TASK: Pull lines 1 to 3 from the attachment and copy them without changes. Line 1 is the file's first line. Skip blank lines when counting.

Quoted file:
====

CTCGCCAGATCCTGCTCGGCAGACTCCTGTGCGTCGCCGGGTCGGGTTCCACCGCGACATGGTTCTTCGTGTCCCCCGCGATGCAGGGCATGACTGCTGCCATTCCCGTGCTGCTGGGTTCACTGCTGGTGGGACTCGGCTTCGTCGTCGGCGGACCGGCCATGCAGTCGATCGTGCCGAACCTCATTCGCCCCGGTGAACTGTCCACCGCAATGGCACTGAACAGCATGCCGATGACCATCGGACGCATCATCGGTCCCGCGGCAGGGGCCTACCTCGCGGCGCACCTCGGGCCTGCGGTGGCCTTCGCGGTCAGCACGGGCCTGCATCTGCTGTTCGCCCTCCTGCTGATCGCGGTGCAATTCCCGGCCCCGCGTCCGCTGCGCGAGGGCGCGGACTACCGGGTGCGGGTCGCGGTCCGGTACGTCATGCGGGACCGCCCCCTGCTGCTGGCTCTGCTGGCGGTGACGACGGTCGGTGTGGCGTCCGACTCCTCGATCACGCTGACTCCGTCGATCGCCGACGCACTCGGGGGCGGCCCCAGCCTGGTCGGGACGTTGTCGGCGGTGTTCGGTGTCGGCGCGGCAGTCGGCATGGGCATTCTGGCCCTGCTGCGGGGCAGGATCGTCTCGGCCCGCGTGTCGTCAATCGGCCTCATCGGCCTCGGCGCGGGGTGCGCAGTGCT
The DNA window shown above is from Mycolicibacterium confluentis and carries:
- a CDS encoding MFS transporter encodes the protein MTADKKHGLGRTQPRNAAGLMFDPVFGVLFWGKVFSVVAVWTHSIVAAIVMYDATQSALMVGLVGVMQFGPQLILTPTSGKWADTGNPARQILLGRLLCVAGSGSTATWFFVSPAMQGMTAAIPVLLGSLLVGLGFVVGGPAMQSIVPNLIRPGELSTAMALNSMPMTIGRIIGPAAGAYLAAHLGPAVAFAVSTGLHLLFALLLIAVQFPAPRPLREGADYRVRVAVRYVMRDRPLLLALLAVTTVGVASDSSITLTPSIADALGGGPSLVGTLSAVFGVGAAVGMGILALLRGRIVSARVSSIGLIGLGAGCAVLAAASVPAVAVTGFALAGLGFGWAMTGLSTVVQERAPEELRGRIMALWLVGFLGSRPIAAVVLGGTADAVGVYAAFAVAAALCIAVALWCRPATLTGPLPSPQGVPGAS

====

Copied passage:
CTCGCCAGATCCTGCTCGGCAGACTCCTGTGCGTCGCCGGGTCGGGTTCCACCGCGACATGGTTCTTCGTGTCCCCCGCGATGCAGGGCATGACTGCTGCCATTCCCGTGCTGCTGGGTTCACTGCTGGTGGGACTCGGCTTCGTCGTCGGCGGACCGGCCATGCAGTCGATCGTGCCGAACCTCATTCGCCCCGGTGAACTGTCCACCGCAATGGCACTGAACAGCATGCCGATGACCATCGGACGCATCATCGGTCCCGCGGCAGGGGCCTACCTCGCGGCGCACCTCGGGCCTGCGGTGGCCTTCGCGGTCAGCACGGGCCTGCATCTGCTGTTCGCCCTCCTGCTGATCGCGGTGCAATTCCCGGCCCCGCGTCCGCTGCGCGAGGGCGCGGACTACCGGGTGCGGGTCGCGGTCCGGTACGTCATGCGGGACCGCCCCCTGCTGCTGGCTCTGCTGGCGGTGACGACGGTCGGTGTGGCGTCCGACTCCTCGATCACGCTGACTCCGTCGATCGCCGACGCACTCGGGGGCGGCCCCAGCCTGGTCGGGACGTTGTCGGCGGTGTTCGGTGTCGGCGCGGCAGTCGGCATGGGCATTCTGGCCCTGCTGCGGGGCAGGATCGTCTCGGCCCGCGTGTCGTCAATCGGCCTCATCGGCCTCGGCGCGGGGTGCGCAGTGCT
The DNA window shown above is from Mycolicibacterium confluentis and carries:
- a CDS encoding MFS transporter encodes the protein MTADKKHGLGRTQPRNAAGLMFDPVFGVLFWGKVFSVVAVWTHSIVAAIVMYDATQSALMVGLVGVMQFGPQLILTPTSGKWADTGNPARQILLGRLLCVAGSGSTATWFFVSPAMQGMTAAIPVLLGSLLVGLGFVVGGPAMQSIVPNLIRPGELSTAMALNSMPMTIGRIIGPAAGAYLAAHLGPAVAFAVSTGLHLLFALLLIAVQFPAPRPLREGADYRVRVAVRYVMRDRPLLLALLAVTTVGVASDSSITLTPSIADALGGGPSLVGTLSAVFGVGAAVGMGILALLRGRIVSARVSSIGLIGLGAGCAVLAAASVPAVAVTGFALAGLGFGWAMTGLSTVVQERAPEELRGRIMALWLVGFLGSRPIAAVVLGGTADAVGVYAAFAVAAALCIAVALWCRPATLTGPLPSPQGVPGAS